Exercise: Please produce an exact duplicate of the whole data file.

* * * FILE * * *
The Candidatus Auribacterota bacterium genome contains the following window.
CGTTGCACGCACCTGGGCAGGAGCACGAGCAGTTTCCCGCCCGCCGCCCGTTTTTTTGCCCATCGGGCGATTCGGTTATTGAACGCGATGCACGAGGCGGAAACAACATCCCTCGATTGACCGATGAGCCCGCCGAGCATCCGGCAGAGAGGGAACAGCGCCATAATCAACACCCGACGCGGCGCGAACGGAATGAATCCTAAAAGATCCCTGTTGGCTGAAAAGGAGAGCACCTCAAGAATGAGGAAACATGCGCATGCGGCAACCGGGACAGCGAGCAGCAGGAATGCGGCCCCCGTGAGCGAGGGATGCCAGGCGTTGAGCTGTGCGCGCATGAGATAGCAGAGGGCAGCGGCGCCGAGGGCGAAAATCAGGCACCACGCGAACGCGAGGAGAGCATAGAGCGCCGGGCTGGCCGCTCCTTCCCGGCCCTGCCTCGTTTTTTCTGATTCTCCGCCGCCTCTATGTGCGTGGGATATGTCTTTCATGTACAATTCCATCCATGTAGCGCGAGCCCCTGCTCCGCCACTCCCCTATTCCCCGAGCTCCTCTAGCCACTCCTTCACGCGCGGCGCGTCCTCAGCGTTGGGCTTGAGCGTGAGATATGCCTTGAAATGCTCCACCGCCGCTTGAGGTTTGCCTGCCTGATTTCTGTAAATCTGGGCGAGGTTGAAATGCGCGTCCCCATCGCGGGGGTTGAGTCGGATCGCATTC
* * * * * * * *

The Candidatus Auribacterota bacterium genome contains the following window.
CGTTGCACGCACCTGGGCAGGAGCACGAGCAGTTTCCCGCCCGCCGCCCGTTTTTTTGCCCATCGGGCGATTCGGTTATTGAACGCGATGCACGAGGCGGAAACAACATCCCTCGATTGACCGATGAGCCCGCCGAGCATCCGGCAGAGAGGGAACAGCGCCATAATCAACACCCGACGCGGCGCGAACGGAATGAATCCTAAAAGATCCCTGTTGGCTGAAAAGGAGAGCACCTCAAGAATGAGGAAACATGCGCATGCGGCAACCGGGACAGCGAGCAGCAGGAATGCGGCCCCCGTGAGCGAGGGATGCCAGGCGTTGAGCTGTGCGCGCATGAGATAGCAGAGGGCAGCGGCGCCGAGGGCGAAAATCAGGCACCACGCGAACGCGAGGAGAGCATAGAGCGCCGGGCTGGCCGCTCCTTCCCGGCCCTGCCTCGTTTTTTCTGATTCTCCGCCGCCTCTATGTGCGTGGGATATGTCTTTCATGTACAATTCCATCCATGTAGCGCGAGCCCCTGCTCCGCCACTCCCCTATTCCCCGAGCTCCTCTAGCCACTCCTTCACGCGCGGCGCGTCCTCAGCGTTGGGCTTGAGCGTGAGATATGCCTTGAAATGCTCCACCGCCGCTTGAGGTTTGCCTGCCTGATTTCTGTAAATCTGGGCGAGGTTGAAATGCGCGTCCCCATCGCGGGGGTTGAGTCGGATCGCATTC